1846 - 1934
William Hammond Hall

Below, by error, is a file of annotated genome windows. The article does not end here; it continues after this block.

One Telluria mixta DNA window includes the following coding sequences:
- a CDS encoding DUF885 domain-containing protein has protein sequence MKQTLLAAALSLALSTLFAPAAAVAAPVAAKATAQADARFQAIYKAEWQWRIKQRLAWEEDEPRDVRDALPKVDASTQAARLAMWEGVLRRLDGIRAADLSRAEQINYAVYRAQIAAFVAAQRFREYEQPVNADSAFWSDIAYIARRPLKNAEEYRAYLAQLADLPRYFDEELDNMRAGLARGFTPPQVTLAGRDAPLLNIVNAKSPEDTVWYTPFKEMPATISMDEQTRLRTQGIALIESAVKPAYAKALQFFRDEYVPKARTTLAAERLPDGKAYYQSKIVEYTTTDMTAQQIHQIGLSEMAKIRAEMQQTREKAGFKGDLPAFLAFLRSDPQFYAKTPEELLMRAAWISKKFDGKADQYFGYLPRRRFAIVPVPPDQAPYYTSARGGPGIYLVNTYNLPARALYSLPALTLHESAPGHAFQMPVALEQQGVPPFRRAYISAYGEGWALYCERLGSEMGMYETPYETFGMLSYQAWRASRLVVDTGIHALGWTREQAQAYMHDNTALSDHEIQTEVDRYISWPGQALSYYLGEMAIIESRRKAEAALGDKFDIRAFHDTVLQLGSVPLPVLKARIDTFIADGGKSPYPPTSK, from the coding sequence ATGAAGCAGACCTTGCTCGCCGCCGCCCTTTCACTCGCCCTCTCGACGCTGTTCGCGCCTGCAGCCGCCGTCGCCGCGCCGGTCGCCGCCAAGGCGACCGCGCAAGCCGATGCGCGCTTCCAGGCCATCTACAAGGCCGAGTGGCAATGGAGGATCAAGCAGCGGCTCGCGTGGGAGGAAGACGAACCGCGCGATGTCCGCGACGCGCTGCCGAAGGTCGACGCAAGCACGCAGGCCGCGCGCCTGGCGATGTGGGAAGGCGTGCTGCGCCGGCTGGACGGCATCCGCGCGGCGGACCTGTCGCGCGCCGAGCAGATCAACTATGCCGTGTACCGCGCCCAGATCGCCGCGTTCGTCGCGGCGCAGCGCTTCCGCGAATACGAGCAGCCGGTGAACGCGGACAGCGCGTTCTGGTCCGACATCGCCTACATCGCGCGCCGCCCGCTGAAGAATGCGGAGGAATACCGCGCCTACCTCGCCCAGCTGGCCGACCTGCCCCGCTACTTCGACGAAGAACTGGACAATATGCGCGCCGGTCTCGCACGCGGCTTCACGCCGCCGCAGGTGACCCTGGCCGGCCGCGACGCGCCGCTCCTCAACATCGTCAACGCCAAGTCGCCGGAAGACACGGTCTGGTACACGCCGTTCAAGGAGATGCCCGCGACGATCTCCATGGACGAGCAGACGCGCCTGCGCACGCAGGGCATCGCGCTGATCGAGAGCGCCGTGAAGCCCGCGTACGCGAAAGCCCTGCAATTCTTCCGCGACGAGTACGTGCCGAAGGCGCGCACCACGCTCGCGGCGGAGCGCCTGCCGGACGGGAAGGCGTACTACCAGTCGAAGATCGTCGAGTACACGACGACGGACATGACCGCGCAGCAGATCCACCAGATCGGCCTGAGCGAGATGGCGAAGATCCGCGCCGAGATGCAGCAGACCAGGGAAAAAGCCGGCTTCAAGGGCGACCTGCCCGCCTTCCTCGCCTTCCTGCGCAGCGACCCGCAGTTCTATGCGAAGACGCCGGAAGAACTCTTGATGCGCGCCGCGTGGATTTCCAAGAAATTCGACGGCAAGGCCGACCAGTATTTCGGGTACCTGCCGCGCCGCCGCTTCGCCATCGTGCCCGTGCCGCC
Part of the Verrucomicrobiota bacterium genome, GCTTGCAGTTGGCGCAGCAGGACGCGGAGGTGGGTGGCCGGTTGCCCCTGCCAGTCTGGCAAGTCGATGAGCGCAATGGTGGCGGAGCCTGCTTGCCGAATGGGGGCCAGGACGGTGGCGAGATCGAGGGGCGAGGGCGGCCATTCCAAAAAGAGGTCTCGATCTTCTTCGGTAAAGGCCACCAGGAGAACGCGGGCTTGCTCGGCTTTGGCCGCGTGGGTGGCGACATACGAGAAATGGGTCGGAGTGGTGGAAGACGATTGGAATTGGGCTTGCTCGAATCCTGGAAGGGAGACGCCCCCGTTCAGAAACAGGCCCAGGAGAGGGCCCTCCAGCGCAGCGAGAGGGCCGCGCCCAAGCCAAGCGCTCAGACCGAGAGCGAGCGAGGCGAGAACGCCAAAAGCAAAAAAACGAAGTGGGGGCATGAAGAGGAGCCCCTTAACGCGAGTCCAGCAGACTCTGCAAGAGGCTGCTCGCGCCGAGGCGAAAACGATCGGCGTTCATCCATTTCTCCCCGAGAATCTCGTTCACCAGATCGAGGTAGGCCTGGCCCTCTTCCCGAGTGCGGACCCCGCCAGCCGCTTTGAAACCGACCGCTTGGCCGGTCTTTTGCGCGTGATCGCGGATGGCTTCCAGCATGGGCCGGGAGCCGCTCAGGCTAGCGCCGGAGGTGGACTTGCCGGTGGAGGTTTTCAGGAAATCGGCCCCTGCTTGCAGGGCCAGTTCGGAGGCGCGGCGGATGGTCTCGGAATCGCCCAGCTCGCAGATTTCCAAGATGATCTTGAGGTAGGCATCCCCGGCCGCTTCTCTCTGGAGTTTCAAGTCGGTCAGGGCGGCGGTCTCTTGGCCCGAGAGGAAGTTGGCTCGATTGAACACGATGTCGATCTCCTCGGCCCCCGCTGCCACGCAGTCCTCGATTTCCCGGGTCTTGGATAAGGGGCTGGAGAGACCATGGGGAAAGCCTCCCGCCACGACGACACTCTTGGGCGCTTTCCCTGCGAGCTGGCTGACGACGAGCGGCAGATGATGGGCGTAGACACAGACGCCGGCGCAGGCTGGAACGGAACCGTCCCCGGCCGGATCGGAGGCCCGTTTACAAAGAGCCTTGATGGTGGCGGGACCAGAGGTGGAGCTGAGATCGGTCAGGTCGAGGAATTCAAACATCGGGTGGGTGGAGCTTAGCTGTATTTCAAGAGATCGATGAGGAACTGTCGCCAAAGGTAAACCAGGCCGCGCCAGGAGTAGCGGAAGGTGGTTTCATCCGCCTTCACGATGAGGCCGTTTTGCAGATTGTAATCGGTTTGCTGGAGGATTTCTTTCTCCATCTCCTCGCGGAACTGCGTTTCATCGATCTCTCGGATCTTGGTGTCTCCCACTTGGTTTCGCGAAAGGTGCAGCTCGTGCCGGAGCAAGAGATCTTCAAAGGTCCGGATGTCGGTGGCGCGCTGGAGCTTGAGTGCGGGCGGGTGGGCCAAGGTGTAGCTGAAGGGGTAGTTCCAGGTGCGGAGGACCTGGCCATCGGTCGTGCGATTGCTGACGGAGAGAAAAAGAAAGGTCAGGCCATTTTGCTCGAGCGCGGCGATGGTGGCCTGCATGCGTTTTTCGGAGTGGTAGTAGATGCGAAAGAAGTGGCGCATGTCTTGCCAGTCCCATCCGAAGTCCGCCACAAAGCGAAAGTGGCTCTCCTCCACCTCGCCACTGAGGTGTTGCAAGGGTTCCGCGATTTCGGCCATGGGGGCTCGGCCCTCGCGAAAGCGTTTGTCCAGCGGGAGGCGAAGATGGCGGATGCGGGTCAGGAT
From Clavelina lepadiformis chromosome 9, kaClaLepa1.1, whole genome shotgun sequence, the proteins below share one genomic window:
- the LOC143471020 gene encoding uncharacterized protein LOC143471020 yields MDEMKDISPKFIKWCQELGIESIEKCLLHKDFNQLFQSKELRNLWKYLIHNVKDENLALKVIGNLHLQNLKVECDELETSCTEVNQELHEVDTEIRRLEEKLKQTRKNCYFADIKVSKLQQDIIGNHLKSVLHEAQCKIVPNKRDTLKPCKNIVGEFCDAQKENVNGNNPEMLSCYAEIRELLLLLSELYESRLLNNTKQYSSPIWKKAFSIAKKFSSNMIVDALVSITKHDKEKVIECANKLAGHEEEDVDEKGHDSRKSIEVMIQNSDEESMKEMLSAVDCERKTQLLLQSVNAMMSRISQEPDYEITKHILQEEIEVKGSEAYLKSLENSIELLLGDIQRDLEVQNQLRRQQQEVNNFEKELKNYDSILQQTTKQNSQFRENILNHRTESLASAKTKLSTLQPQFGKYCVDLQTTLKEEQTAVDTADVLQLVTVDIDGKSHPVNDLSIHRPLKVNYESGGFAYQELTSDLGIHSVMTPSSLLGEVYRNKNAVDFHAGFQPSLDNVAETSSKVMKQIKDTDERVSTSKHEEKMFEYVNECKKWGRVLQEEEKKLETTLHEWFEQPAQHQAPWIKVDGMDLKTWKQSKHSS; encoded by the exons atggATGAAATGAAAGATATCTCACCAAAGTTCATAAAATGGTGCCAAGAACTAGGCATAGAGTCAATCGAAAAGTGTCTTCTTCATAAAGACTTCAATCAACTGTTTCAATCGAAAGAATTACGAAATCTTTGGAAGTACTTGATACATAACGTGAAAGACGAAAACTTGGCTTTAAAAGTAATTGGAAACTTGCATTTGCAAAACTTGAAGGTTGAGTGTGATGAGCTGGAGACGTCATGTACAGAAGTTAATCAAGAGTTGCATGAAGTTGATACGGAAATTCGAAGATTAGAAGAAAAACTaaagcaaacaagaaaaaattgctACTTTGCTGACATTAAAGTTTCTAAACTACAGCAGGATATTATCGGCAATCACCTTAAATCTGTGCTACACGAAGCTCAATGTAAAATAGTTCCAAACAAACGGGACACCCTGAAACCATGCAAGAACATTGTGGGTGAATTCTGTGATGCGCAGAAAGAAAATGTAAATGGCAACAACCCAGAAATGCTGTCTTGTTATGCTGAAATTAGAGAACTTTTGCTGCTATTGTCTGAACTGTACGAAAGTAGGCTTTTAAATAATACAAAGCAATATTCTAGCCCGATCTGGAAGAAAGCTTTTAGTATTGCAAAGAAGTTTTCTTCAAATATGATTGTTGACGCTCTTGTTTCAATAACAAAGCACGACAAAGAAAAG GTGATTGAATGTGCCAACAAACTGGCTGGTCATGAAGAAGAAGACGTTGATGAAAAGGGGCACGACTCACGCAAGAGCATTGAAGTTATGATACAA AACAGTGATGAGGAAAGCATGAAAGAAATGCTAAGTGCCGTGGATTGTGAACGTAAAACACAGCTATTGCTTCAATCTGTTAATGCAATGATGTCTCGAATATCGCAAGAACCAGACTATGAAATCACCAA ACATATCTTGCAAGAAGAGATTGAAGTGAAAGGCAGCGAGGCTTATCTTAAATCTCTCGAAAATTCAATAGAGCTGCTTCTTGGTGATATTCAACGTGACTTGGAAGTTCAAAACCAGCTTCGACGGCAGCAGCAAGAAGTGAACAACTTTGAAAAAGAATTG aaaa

Born in Hagerstown, Maryland, Hall grew up in California. He joined the Army Corps of Engineers as a draftsman in 1865 and was later promoted to Assistant Engineer and tasked with conducting topographical surveys in Oregon and California. In 1870, he prepared a survey of the site for San Francisco’s Golden Gate Park, the beginning of his life-long involvement with the park. He was commissioned to design the park, about which he frequently corresponded with Frederick Law Olmsted, Sr., and subsequently became its first Superintendent. At the same time he operated his own practice. After resigning as Superintendant in 1876 he continued to serve as Consulting Engineer to the Park Commission. Hall became the first State Engineer of California in 1878, developing a seminal state-wide water resource plan during his decade-long tenure. While never implemented, the plan served as a national model. In 1890, Hall again went into private practice as a civil engineer working on irrigation and hydroelectric projects. He continued his involvement in the preservation and promotion of Golden Gate Park until a few years before his death.